Medway High Golfers Aiming For Tournament Berth
Coach Jim Bruce is optimistic about his Medway High golf squad.
By KEN HAMWEY
Staff Sports Writer
Jim Bruce is hoping his third year as head golf coach at Medway High will end with a berth in the state tournament.
The 50-year-old Bruce, who has an extensive background in golf, guided the Mustangs to a 6-4 record in 2020, but because of the Covid-19 pandemic, post-season tourneys were canceled. Last year, his squad finished 6-10, unable to qualify because it fell short of a .500 record.
The current team, which includes eight returnees, has experience, a solid nucleus and several other strengths.
“Our team chemistry and work ethic are excellent,’’ Bruce said. “I also like our competitive nature and our putting and chipping technique. Our kids play and practice at Maplegate Country Club in Bellingham and that course is a challenge. It forces players to know the hazards and it takes a lot of knowledge to play well there. It’s a championship style course.’’
Bruce knows how to teach golf and he knows the details needed for success. He played golf and baseball at Belmont High and he was a two-time assistant golf pro (Canton and Watertown) before becoming the head golf pro at Winthrop Golf Club.
“I was fulltime for 19 years as the head pro at Winthrop,’’ he said. “And I’ve been an active member of PGA of America for 24 years. As a member, I ran tournaments and taught PGA rules.’’
Bruce’s goals for the 2022 edition of the Mustangs incorporate a common-sense approach that emphasizes improvement. “We want to qualify for the state tourney and to achieve that objective means improving daily,’’ he noted. “It’s also imperative that we develop and help a large number of younger players.’’
Competing in the Tri Valley League isn’t a walk in the park, especially with teams that include Dover-Sherborn, Hopkinton, Medfield and Westwood.
At Local Town Pages deadline, the Mustangs were 0-3 but Bruce remained optimistic. The losses came against three competitive squads — Medfield, Norton and Norwood.
“We still have a chance of getting into the tourney,” Bruce said. “Our schedule is tough early on. Dover-Sherborn, Westwood, Hopkinton and Medfield are talented teams. Their players compete on junior tours and some of them will play golf in college. The scores that we’ve compiled early in the season will make us competitive against everyone left on our schedule. Our 262 score in the loss to Norwood was 10 strokes less than our score against Norton. That improvement bodes well for the future.’’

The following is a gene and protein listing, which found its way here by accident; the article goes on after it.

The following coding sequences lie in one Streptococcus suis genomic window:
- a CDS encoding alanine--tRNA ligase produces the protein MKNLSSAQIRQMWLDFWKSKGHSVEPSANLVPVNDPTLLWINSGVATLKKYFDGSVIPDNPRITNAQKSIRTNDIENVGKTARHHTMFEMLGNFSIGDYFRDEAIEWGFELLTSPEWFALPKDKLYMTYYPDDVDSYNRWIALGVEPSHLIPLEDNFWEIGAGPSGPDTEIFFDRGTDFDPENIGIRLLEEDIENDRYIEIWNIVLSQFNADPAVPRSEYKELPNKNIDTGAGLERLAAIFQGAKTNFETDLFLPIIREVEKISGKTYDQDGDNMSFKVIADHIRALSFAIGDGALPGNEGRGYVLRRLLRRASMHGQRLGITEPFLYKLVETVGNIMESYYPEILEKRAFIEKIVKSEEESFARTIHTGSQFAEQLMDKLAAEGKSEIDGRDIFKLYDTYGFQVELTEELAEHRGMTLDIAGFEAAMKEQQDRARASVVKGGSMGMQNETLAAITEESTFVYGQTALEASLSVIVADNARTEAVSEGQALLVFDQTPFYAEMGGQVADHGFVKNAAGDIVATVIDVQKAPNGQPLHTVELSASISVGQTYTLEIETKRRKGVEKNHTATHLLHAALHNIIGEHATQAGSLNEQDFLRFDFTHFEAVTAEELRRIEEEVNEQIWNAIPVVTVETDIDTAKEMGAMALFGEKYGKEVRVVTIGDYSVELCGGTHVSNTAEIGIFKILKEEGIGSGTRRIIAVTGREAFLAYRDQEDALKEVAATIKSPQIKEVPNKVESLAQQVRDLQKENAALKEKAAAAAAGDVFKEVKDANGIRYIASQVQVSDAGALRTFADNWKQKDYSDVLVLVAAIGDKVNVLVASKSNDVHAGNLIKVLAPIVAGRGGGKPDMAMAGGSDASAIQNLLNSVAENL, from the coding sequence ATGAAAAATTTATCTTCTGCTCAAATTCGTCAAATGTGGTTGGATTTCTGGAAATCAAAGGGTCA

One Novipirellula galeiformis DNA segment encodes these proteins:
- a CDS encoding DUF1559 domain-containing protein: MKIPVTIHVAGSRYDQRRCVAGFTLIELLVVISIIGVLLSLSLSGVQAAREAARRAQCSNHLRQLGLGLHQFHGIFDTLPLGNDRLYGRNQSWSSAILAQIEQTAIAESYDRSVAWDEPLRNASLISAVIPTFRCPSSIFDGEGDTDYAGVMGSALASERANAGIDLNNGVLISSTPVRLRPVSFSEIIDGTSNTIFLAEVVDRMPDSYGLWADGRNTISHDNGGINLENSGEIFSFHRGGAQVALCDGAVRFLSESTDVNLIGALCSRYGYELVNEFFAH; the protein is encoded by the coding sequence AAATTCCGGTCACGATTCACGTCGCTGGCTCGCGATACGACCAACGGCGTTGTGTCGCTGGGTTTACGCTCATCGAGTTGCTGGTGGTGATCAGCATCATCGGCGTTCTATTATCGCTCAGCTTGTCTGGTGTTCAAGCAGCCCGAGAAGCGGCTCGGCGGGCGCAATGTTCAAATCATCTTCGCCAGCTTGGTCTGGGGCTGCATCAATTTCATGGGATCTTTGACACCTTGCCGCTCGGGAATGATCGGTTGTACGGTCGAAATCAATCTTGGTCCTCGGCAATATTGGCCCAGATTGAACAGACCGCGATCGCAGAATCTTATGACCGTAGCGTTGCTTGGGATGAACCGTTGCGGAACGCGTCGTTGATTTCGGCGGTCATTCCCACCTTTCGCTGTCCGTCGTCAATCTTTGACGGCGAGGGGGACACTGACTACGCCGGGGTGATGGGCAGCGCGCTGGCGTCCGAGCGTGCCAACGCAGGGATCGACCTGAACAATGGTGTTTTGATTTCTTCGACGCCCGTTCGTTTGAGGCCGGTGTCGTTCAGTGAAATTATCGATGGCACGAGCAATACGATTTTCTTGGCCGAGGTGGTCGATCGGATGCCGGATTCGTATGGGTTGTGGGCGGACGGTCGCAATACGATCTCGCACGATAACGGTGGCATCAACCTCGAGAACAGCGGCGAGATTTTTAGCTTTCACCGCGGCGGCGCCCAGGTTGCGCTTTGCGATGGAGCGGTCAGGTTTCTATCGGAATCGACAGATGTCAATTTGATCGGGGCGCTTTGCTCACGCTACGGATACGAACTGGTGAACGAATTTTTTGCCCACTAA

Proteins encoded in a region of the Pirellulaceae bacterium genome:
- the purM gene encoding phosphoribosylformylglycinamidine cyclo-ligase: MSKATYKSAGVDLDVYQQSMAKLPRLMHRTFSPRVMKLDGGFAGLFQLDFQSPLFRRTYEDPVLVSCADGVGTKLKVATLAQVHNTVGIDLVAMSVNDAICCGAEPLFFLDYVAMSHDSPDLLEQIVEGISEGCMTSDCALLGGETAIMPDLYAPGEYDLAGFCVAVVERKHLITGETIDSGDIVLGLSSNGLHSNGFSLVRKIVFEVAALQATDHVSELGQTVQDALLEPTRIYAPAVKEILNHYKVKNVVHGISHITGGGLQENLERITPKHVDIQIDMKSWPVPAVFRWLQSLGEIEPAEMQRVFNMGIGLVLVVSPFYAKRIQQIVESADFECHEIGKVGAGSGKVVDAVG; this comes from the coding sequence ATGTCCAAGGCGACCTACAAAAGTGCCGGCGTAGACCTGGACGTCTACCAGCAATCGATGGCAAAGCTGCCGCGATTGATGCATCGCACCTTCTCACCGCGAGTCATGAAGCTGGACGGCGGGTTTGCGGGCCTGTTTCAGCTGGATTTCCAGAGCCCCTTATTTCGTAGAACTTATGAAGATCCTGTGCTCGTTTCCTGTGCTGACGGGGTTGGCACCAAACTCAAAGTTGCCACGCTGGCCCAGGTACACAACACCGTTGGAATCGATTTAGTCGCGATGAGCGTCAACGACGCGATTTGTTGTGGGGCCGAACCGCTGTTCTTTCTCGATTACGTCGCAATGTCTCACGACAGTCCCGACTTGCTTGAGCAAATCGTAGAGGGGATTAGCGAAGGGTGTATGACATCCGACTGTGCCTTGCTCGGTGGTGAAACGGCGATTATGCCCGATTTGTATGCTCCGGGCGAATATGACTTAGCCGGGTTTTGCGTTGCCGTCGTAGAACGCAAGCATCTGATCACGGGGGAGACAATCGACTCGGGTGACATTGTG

Bruce, who now works as a real estate agent, firmly believes his squad can qualify for post-season play because of three key attributes. “A solid work ethic is a must and the kids have to stay calm and positive,’’ he emphasized. “It’s also crucial to be competitive.’’
Medway’s captains — seniors Colin Roberts and Jackson Horan — embody the necessary ingredients that Bruce stresses for success. Roberts’ nine-hole average last year was 42 and Horan’s was 43.
“Colin is a two-time captain who’s in his fourth year of varsity play,’’ Bruce offered. “He leads by example, he’s consistent, has a strong work ethic and he’s coachable. His putting and chipping are assets and his demeanor on the course is like being an assistant coach. He often helps, guides and supports younger players.’’
Horan, now in his third varsity season, is adept at driving the ball. “Jackson hits long and solid,’’ Bruce said. “Driving is his No. 1 strength. He’s mentally tough, always in control and always positive. A good leader, he’s calm and maintains a steady attitude.’’
Sophomore Gavin Shipos, who averaged 45 for nine holes last year, is a second-year varsity player. “Gavin hits the ball accurately and solid,’’ said Bruce. “He’s got an athletic golf swing, which means it’s balanced and it’s smooth.’’
Another sophomore, Zach Nielsen, is a second-year varsity player who also averaged 45 for nine holes. “Zach’s top strengths are wedging and chipping,’’ Bruce noted. “He’s accurate in all phases of the game, he’s consistent and he keeps the ball in play.’’
Senior Jack Reynolds, who played jayvee golf last year, has now become an integral part of Bruce’s nucleus. “Jack is very effective chipping and putting,’’ Bruce said. “He’s accurate with his ball-striking. Jack’s very committed and dedicated in practice and he’s averaging 48 in his matches.’’
Junior Owen Spellman, who averaged 47 last year, is in his second year of varsity play. “Owen’s ball-striking is solid,’’ Bruce noted. “He has the ability to deliver a low score. He’s calm and he’s a top-notch teammate. His score of 40 against Medfield was the best in that match.’’
Relying on an athletic philosophy that focuses on reaching one’s potential and enjoying sports, Bruce says that “if those two situations are occurring, then winning will be the by-product.’’ He also admires golf because it teaches younger players valuable life lessons. “Overcoming adversity is a great life lesson that can be learned from golf,’’ he emphasized. “Every match has adversity. There’s always going to be a bad shot or a poor hole. Golf also helps teach discipline, leadership and how to be a good teammate. There are no referees in high school golf, so sportsmanship is another attribute that can be learned.’’
A native of Belmont, Bruce, who is married and has two children, earned his bachelor’s degree from Fitchburg State where he majored in business and finance.
As a real estate agent, Bruce often deals with numbers. On the golf course, he’s hoping to get favorable numbers — results that will end Medway’s tourney drought.